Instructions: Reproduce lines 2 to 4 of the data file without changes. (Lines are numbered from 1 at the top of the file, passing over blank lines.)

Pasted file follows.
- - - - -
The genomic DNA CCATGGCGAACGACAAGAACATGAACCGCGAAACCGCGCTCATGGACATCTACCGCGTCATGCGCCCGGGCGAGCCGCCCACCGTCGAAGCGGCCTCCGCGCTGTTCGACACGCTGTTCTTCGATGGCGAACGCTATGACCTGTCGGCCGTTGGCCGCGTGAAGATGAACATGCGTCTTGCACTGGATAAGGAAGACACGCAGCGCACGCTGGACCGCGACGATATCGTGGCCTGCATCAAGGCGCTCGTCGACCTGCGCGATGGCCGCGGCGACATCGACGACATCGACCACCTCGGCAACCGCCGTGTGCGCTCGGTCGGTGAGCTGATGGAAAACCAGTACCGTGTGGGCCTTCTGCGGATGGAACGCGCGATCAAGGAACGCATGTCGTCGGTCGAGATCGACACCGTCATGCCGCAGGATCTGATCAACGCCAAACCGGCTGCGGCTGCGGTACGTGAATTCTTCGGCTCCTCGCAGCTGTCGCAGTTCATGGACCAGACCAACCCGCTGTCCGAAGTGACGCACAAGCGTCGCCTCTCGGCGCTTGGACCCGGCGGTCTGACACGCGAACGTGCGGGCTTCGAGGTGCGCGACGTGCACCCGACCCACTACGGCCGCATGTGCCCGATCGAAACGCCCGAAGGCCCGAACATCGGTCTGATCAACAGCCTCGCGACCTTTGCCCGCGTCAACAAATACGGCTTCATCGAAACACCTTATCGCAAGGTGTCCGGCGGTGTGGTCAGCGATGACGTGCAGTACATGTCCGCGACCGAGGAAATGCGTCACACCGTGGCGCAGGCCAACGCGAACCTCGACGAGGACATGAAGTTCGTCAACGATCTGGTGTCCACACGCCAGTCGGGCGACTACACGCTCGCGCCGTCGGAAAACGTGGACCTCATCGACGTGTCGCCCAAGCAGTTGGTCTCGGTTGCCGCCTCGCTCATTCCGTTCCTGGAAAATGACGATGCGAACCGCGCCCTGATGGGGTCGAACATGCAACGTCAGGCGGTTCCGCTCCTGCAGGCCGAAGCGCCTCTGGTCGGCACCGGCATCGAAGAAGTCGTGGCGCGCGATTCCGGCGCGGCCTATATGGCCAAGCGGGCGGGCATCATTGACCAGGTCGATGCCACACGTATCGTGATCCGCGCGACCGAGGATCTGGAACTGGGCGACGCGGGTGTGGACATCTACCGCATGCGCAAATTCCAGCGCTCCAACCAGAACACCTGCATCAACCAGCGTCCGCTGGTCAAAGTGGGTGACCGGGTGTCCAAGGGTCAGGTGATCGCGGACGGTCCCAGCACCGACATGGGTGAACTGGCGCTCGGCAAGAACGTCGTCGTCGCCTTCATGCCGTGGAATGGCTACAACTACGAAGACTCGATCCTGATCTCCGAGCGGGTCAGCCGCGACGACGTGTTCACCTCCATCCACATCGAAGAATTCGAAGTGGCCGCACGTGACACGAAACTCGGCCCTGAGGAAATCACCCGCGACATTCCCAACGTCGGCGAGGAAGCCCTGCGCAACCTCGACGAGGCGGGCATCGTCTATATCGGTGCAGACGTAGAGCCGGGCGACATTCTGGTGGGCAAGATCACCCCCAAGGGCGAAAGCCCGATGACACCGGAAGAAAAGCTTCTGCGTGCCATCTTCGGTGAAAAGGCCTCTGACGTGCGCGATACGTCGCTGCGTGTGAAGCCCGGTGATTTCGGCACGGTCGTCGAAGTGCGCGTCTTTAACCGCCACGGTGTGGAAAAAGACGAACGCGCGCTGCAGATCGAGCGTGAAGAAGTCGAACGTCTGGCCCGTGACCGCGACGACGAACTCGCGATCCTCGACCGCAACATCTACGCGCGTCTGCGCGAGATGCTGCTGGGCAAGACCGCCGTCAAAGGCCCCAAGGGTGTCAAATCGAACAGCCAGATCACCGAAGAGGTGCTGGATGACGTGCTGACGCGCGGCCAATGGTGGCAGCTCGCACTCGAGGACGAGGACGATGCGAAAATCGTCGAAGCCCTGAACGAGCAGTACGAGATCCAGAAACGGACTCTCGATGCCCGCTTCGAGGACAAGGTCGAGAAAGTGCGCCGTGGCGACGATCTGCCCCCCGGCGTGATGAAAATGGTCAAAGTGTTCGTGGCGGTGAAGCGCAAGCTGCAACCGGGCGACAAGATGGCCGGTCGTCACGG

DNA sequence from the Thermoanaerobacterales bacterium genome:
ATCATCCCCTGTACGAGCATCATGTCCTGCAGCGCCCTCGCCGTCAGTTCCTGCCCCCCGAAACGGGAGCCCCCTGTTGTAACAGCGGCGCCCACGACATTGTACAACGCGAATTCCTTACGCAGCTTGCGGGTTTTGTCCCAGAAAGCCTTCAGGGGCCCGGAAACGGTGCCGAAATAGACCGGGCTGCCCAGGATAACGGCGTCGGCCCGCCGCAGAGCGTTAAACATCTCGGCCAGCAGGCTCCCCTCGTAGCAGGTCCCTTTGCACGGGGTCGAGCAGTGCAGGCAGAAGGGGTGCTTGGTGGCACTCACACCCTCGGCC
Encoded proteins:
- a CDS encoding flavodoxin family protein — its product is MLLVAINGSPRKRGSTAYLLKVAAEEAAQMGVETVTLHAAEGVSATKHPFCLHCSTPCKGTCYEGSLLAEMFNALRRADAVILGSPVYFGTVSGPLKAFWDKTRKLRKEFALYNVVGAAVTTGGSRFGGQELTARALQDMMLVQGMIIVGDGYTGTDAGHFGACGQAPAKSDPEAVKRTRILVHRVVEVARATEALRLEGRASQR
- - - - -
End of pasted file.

DNA sequence from the Thermoanaerobacterales bacterium genome:
ATCATCCCCTGTACGAGCATCATGTCCTGCAGCGCCCTCGCCGTCAGTTCCTGCCCCCCGAAACGGGAGCCCCCTGTTGTAACAGCGGCGCCCACGACATTGTACAACGCGAATTCCTTACGCAGCTTGCGGGTTTTGTCCCAGAAAGCCTTCAGGGGCCCGGAAACGGTGCCGAAATAGACCGGGCTGCCCAGGATAACGGCGTCGGCCCGCCGCAGAGCGTTAAACATCTCGGCCAGCAGGCTCCCCTCGTAGCAGGTCCCTTTGCACGGGGTCGAGCAGTGCAGGCAGAAGGGGTGCTTGGTGGCACTCACACCCTCGGCC
Encoded proteins: